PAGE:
Just wondering: what would we be doing now about Crimea if the referendum a week ago had been done nicely? I know it’s not a good time to ask what with protestors storming bases in the east occupied by Ukrainian forces, but it seems pretty fundamental to me.
The PM yesterday opined that the poll had been conducted ‘at the barrel of a Kalashnikov’ and was a twentieth century way of doing things (interesting put-down, that). And indeed, there’s no gainsaying that it was done in an inordinate hurry, that the entire exercise was conducted in the presence of about 20,000 troops – Russian supporting, or just Russian, take your pick – the opposition had next to no opportunity to conduct a counter-campaign, the option of keeping the status quo wasn’t even on the ballot paper and the turnout was quite embarrassingly excessive in places such as Sevastopol. So, not an object lesson in how to get a democratic mandate, then, even if it weren’t that anyone in favour – Tatars and many Ukrainians – simply boycotted the thing.
But, I repeat, if it had been nicely done, what would our reaction have been? Because the reality is that the result would unquestionably have been the same. Maybe with a two thirds majority rather than a nine in ten one, but still overwhelming. An embarrassingly large majority of people in Crimea want to be in Russia, not Ukraine.
Now, I do appreciate that exercises in self-determination are only as valid as their context. I should, for instance, take a dusty view of a poll on secession conducted by Serbs in the north of Kosovo on whether they’d like to unite with Serbia; if you draw a line around a disgruntled ethnic minority and hold a vote inside it, well, you’re bound to get a majority result, but not a valid one. Just like the Serb Republic in Bosnia, which is an internal border around an ethnically cleansed land grab; if you asked its inhabitants if they’d like to unite with Serbia, I think we know what they’d say. Whereas I did very strongly take the view that the constituent parts of the former Yugoslavia, including Kosovo, were entitled to self-determination from the Yugoslav federation, on the basis that they were, are, coherent entities.
The critical factor about polls of this sort is in the first place whether the context is right, secondly whether there are proper rights for minorities (secession is all too often an occasion for ethnic cleansing, as I am afraid, happened in Kosovo) and lastly whether the poll itself is fairly conducted, and I think we can agree the Crimean one was flawed. In this case there’s the further disagreeable possibility that, on the back of this, Russia may intervene, Sudetenland-style, to protect Russian minorities elsewhere in Ukraine. But on the important question, I’m not sure we can take the view that Crimea isn’t entitled to self-determination.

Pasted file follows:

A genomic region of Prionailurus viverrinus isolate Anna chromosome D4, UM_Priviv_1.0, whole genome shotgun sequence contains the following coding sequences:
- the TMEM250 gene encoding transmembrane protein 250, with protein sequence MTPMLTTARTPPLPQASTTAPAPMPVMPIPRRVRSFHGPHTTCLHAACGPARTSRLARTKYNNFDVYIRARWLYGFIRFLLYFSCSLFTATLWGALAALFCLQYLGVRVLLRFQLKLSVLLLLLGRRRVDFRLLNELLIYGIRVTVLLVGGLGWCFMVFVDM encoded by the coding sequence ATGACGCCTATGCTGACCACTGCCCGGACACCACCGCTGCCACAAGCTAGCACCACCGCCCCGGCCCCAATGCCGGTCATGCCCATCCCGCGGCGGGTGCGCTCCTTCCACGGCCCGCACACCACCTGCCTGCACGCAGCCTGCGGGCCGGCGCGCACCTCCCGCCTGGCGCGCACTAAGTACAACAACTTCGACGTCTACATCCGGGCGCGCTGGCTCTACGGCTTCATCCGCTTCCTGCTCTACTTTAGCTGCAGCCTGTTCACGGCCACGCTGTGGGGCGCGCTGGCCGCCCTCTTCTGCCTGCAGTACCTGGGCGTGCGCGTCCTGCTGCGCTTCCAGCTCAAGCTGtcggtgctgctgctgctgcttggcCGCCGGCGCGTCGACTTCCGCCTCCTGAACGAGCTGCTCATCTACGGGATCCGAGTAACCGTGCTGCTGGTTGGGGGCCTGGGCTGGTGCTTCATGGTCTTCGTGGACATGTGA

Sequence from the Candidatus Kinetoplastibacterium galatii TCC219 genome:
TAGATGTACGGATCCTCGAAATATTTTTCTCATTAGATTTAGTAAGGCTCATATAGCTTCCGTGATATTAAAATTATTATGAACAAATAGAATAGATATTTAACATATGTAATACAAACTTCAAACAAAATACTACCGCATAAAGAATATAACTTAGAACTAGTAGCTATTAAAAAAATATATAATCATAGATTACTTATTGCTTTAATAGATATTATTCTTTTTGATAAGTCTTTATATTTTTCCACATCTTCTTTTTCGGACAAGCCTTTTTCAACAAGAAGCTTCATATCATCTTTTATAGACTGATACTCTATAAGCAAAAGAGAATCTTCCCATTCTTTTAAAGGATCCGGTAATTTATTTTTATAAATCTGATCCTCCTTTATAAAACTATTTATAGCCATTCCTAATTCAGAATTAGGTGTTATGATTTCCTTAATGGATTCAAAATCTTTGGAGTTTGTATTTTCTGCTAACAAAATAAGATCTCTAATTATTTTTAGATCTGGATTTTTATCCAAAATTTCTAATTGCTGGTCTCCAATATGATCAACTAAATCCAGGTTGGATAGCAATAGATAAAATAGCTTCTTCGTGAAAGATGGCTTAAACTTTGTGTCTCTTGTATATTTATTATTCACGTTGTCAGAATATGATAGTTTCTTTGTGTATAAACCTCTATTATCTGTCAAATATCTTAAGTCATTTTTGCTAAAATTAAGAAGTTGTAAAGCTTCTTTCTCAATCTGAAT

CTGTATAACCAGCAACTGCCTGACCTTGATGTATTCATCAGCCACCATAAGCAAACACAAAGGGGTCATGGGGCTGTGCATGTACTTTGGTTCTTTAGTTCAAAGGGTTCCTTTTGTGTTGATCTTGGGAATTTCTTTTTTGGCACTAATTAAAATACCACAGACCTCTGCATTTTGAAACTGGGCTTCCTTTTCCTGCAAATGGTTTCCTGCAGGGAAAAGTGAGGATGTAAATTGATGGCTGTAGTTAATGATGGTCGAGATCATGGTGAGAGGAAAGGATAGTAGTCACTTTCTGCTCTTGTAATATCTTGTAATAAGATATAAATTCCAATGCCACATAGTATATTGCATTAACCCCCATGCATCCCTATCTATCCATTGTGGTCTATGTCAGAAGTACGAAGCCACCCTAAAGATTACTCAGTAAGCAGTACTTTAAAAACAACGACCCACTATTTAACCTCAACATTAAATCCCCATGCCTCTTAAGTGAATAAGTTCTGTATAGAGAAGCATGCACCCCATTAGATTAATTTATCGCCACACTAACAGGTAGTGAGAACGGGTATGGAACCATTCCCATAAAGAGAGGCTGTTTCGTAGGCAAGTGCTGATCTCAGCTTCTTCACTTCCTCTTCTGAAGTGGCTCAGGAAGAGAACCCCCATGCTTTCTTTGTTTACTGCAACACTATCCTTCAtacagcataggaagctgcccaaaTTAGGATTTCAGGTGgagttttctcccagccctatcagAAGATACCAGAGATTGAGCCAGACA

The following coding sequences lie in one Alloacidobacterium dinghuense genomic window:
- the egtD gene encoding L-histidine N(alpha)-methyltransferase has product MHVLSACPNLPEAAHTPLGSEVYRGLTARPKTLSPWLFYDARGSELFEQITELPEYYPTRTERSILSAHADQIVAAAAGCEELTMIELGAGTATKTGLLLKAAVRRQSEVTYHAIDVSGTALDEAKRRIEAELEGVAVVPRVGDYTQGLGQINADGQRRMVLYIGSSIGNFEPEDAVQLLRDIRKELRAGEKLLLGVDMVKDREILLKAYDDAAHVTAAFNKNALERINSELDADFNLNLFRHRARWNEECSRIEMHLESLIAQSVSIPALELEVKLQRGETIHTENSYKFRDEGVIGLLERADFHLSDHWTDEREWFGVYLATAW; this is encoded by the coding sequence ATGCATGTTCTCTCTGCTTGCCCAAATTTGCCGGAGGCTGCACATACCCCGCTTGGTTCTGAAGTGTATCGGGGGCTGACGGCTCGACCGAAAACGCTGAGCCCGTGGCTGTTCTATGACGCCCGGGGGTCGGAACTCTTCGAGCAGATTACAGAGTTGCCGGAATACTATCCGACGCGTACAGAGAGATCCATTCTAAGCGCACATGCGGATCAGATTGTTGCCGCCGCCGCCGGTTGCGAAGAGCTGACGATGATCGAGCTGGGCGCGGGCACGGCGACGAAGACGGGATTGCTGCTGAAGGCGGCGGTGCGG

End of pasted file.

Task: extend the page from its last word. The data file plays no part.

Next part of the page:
Granted, the population which was polled is significantly different from the one that would have voted had Stalin not purged the place of its Tatar Muslims, only some of whom managed to return later – and there are those of us for whom the very name of Tatary remains indescribably romantic. President Putin was rather interesting about that in his speech accepting Crimea into Russia. But we are all by now aware that Krushchev handed Crimea on a plate to Ukraine in the fifties, though in the bigger context of the Soviet Union. The place is a peninsula, physically separable from its neighbours, and as close to Russia as to Ukraine. As I say, there is no question about the will of the majority of the people on whether they want to be Russian. So why, in principle, may it not secede?
President Putin has, if you are to take him at his word, given assurances that Crimea is not going to be a useful precedent to justify intervention elsewhere in eastern Ukraine to, ahem, ‘protect’ Russians. He has given quite explicit promises about the welfare of minorities, including protection of their language rights. On the Tatars, he says: ‘there was a time when Crimean Tatars were treated unfairly, just as a number of other peoples in the USSR. There is only one thing I can say here: millions of people of various ethnicities suffered during those repressions….We have great respect for peoples of all the ethnic groups living in Crimea.’ Granted, Mr Putin also quite unwarrantably said that the referendum showed that Tatars supported secession, but apart from that patent fib, this, as a statement of intent, seems pretty sound.
The West has said, quite simply, that the poll was a breach of international law. Certainly it happened without the acquiescence of Ukraine. But what if we had – given our muscle – insisted that Ukraine should allow a poll in Crimea to take place? What if the poll had been conducted properly? And what if it had produced exactly the same result as now? What then? So far I haven’t heard anything from any of our leaders to suggest that while it is quite, quite proper for Ukraine to determine its own destiny, it is quite, quite wrong for Crimea to do so.Tags: Crimea, Russia, Ukraine, Vladimir Putin